From the sports editor: Football this fall tough to imagine

They’re working out like there’s a season waiting for them this fall.

What else can Delaware’s football players do?

Unless ­­— until? — somebody tells them differently, the Blue Hens are going to keep preparing like their season is going to start on Sept. 5 at at James Madison.

“That’s one thing we’ve been trying to focus on,” said UD quarterback Nolan Henderson, the Smyrna High grad. “We can’t really control the outside things. We can’t be thinking, ‘Are we going to have a season?’ or ‘How many games is it going to be?’

“We can only play our part and be prepared for if that time comes or when it comes — that we’re ready to go and there’s no excuses heading into the season.”

After such a rough, pandemic-filled spring, there’s clearly a need for the country to be excited about something — even something relatively small — again.

For a lot of people, having football back this fall would fit that bill.

But it’s really difficult to imagine the sport being played in any kind of normal way, at least not at the local college and high school levels.

Not that organizers aren’t trying to find ways to get football on the field.

At the Delaware Interscholastic Athletic Association board of directors meeting on Wednesday, they threw around the idea of playing football in the spring. At least by then there’d be a better chance of having a COVID-19 vaccine available.

“There was no vote taken but we discussed the possibility of flipping football season to the spring or something like that,” said DIAA chairperson Bradley Layfield, the Sussex Central High principal.

“Well, in a state our size, we would probably need Maryland and Pa. and possibly even New Jersey to all be in line doing it because just about every (big school) football team that I can think of has at least one or two out-of-state opponents.

“In theory, it sounds good. But, if we did that, it would require surrounding states to do the same or we would be playing, six, seven, eight game schedules.”

Playing in the spring also sounds like it’s on the board at the local college level, too.

“I believe that college football will be played within the academic year,” University of Delaware athletic director Chrissi Rawak said last month. “Now, does that mean that it’s a spring sport this year versus a fall sport? Maybe.

“I can’t imagine that football won’t be played within the academic year. It’s just a matter of when and how.”

If they do try to play college football in the fall, there’s no question that schedules could be manipulated to cut down on travel.

One possibility in the Colonial Athletic Association apparently has the league playing this season in four-team pods.

Delaware would be in a pod with Villanova, Towson and Stony Brook. The Hens would face each team twice, home and away.

All football fans — if they’re allowed in to the game at all — would have to keep on their toes. It seems almost a guarantee that games would be postponed at the last minute because somebody on one of the two teams tested positive for the virus.

Or how about healthy teams switching out infected opponents mid-week to still get a game played on Saturday? At the highest FBS levels, it’s a possibility.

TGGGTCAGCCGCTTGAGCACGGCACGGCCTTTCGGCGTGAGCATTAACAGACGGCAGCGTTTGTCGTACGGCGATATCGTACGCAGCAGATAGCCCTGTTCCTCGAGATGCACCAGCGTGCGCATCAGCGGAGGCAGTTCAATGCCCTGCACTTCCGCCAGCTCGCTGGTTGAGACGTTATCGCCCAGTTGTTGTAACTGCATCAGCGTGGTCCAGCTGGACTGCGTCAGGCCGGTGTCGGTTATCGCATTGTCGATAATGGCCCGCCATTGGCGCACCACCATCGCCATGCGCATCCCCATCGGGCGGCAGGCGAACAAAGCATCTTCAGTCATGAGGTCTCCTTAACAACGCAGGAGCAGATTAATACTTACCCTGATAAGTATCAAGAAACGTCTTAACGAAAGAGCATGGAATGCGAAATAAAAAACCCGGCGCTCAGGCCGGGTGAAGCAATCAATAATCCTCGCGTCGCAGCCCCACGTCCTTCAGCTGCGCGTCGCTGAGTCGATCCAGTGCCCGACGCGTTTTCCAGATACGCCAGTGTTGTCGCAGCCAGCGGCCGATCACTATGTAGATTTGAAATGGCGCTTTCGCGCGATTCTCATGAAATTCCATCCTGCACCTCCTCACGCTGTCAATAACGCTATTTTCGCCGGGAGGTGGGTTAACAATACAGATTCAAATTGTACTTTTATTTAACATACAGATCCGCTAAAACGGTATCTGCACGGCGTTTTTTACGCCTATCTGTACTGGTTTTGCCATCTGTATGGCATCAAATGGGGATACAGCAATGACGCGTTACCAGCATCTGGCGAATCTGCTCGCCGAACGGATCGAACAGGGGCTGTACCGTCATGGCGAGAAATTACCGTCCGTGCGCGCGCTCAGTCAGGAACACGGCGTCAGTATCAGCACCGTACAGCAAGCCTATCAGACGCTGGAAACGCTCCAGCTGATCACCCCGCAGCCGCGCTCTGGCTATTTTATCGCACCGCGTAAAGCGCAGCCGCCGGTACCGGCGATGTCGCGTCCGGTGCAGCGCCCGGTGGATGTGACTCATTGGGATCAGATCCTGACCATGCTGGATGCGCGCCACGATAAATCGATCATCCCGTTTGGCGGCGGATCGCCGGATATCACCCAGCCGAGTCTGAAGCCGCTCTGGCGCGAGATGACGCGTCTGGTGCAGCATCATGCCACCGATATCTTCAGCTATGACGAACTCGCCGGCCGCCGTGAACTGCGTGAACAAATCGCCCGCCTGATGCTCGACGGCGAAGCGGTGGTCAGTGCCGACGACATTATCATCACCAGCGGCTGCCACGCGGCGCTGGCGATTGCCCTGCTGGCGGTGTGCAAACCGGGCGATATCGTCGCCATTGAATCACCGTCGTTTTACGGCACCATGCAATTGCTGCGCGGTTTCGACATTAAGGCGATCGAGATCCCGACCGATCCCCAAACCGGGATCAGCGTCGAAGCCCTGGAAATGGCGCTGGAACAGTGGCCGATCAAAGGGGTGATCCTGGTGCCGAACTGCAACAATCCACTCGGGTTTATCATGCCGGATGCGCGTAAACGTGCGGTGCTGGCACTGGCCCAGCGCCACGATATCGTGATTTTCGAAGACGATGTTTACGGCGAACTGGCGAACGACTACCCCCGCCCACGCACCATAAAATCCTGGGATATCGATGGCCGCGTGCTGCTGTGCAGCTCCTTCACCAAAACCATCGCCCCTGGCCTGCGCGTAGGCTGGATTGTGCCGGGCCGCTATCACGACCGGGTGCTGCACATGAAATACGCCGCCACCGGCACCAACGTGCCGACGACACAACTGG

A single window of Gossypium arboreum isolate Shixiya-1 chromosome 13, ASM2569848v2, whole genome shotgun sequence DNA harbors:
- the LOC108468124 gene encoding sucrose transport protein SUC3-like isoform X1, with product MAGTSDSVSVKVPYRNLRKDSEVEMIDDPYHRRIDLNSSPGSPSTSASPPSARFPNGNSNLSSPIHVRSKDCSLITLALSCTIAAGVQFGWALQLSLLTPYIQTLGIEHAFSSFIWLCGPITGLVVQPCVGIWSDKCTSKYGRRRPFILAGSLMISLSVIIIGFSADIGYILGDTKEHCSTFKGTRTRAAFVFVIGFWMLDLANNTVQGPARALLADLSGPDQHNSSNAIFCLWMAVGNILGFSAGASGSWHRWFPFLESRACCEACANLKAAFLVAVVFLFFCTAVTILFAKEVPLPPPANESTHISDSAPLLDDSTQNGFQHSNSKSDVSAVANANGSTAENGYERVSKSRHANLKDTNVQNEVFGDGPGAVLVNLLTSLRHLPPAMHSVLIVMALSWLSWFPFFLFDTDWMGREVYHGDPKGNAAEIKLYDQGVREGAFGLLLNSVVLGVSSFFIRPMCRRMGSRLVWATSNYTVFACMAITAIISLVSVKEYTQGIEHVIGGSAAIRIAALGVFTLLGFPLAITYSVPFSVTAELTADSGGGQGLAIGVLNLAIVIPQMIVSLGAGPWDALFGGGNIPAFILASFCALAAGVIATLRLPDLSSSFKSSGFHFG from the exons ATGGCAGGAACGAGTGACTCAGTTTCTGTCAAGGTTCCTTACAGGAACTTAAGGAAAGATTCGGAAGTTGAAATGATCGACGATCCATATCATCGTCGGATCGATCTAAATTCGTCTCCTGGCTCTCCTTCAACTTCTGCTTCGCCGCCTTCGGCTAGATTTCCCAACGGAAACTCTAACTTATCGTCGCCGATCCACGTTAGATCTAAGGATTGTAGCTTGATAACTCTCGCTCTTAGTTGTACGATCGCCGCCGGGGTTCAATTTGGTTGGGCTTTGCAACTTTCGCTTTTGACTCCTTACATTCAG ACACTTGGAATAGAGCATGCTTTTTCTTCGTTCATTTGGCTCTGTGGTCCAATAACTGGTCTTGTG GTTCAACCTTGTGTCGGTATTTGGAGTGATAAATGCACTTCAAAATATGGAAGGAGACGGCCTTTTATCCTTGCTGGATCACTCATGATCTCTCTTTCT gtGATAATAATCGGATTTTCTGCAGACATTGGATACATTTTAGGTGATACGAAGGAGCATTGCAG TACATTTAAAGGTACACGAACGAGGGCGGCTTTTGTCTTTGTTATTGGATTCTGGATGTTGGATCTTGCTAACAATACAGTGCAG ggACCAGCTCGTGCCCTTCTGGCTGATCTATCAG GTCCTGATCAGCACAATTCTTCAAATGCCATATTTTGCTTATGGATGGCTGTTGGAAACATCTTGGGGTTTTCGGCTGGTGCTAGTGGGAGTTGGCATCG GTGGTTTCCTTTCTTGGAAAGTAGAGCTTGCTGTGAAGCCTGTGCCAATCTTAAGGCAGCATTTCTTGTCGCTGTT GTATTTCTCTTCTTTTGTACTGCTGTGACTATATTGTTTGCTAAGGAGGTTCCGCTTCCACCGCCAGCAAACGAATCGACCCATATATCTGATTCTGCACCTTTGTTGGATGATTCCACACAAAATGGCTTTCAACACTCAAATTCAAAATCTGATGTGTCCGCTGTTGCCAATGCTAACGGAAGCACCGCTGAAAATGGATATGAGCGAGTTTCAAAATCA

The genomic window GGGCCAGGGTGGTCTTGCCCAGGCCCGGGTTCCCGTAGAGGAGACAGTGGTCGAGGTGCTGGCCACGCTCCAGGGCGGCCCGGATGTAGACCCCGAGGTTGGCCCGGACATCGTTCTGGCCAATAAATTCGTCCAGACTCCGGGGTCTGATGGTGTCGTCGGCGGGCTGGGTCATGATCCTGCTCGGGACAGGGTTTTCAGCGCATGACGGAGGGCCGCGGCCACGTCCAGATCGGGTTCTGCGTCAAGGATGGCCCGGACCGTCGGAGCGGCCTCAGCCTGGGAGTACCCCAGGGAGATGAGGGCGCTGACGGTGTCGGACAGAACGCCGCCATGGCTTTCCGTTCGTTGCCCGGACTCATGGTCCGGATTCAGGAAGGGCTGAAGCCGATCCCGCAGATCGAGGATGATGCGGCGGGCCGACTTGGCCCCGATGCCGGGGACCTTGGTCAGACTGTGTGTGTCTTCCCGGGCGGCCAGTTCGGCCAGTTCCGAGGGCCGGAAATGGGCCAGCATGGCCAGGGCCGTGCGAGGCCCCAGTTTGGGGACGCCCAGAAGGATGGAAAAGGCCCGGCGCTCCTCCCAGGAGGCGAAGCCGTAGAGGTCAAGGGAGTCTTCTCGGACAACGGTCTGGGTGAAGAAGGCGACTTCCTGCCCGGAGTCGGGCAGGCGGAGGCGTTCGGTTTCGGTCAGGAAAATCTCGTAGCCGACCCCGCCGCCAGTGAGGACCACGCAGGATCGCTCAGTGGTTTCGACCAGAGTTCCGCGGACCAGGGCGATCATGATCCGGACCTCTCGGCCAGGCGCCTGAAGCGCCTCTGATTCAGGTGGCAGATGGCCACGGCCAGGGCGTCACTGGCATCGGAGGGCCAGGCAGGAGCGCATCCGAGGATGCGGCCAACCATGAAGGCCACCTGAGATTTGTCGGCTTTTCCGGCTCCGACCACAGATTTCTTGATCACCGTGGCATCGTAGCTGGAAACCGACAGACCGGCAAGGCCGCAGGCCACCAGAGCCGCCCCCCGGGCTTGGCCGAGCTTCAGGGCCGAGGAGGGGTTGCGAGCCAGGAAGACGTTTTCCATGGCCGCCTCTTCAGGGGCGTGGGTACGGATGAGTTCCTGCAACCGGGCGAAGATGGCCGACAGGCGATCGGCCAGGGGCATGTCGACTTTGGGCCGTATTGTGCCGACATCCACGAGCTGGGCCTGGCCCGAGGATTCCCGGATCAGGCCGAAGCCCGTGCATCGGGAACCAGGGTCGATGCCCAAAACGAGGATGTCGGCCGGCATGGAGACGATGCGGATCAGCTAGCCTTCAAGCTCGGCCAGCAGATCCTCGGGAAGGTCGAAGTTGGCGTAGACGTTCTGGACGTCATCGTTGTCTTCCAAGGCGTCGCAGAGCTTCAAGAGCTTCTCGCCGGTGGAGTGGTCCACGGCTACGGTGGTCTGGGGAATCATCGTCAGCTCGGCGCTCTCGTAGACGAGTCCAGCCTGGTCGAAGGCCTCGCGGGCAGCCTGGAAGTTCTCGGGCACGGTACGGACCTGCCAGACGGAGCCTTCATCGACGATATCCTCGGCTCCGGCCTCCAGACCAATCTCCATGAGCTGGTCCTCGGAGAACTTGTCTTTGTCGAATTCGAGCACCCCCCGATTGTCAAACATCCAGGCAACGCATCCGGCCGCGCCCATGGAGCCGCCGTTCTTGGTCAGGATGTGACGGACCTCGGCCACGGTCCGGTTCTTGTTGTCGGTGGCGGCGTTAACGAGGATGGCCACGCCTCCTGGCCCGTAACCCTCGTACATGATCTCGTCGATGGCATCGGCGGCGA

Just the cost of testing players, coaches and other personnel every week might be a deal breaker. At roughly $100 per person, only the richest programs would be able to afford it.

The biggest problems in playing a full-contact sport, in the middle of a pandemic where the virus is spread by human contact, are obvious.

But even small details would need to be worked out.

Caesar Rodney superintendent Kevin Fitzgerald said someone pointed out to him that guidelines currently call for referees to wear masks during games.

“So how is the official going to officiate wearing a mask?” said Fitzgerald, who is on the DIAA board of directors. “You can’t blow a whistle. Plus, you try to run with a mask on.”

Before you say, ‘Well just don’t have the refs wear masks,’ you should know that the spray coming off a whistle is considered a perfect way to transmit the virus.

And there really hasn’t been any discussion yet about marching bands and all the potential for spreading the virus through brass and wind instruments.

The bottom line is that there’s a lot standing between us right now and seeing local football played again.

The players, though, will keep preparing for a season that may or may not get played this fall or spring.

It’s all they can do.

“At the end of the day, I’m not the one making any decision on whether or not we’re playing,” said UD safety and Middletown High grad Kedrick Whitehead. “Me and my teammates are going to stay ready regardless of the situation.”

Odds & ends

• Bethune-Cookman voted last week to leave the MEAC — which includes Delaware State — to join the SWAC in the fall of 2021. With Florida A&M and North Carolina A&T also departing, the MEAC will be left with just six football-playing schools.

The league has reportedly hired a consulting firm to search for new member schools.

• Former Delaware basketball star Elena Delle Donne is apparently planning to play this WNBA season. Players had until Wednesday to opt out of playing this summer because of health concerns during the pandemic.

• New Hampshire Motor Speedway announced this week that it will allow fans — at 35 percent of the track’s capacity — for its NASCAR Cup race on Aug. 2. Dover is slated to host its race on Aug. 23.

• Division II Morehouse College officially canceled its upcoming football season on Friday because of the pandemic. It may be the first NCAA scholarship program to do so.